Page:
Editoria — Building a Book in a Browser
Paginated outputs remain important to scholarly communications, and are still critical for books like monographs. Even in today’s increasingly digital discovery landscape, many readers of long-form content continue to prefer print, and the ability to cite page numbers continues to be critical to creating good old-fashioned tools like a book index. But producing paginated books from HTML source files that could also be used for generating other types of digital files has always been a challenge, as Nellie McKesson notes in her recent blog post on Hederis.
So, a couple of years ago, the University of California Press and the California Digital Library partnered with Coko to begin an ambitious project to develop a workflow application that would allow books to be built in a browser using entirely open source technologies. Editoria is not the first open source, browser-based book production system that has ever been attempted, but it’s (at least to our knowledge) the first that has attempted to replicate the rigorous production editing process and workflow, which includes styling, copyediting, author review, and proofreading, in a browser-based application.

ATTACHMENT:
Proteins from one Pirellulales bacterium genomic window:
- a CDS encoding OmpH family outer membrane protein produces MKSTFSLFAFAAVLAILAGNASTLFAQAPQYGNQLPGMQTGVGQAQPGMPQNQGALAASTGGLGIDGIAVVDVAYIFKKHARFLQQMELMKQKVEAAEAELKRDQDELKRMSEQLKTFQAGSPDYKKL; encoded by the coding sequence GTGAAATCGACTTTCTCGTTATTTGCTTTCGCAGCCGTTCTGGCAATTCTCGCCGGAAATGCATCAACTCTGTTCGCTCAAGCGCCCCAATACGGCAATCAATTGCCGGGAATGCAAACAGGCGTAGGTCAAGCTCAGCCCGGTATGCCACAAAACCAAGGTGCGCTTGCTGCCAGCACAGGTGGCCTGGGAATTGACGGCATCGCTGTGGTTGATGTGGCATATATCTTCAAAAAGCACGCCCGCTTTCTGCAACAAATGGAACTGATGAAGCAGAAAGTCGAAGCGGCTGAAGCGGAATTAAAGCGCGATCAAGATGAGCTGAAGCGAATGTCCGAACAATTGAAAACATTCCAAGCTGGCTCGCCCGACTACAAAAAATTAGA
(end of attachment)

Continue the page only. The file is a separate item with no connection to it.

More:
We borrowed the idea of single-source publishing using HTML source from predecessor applications like Adam Hyde’s Booktype, O’Reilly’s Atlas, and Hugh McGuire’s Pressbooks, all of which use some form of PDF rendering engine (often proprietary) to output beautiful, paginated books in addition to EPUBs and other HTML or XML-based files. Then, we’ve tried to stand on the shoulders of those applications by building in a greater degree of workflow support. It’s an ambitious project, and supporting paginated outputs from a single HTML-based source file, has been a non-trivial aspect of the system’s development.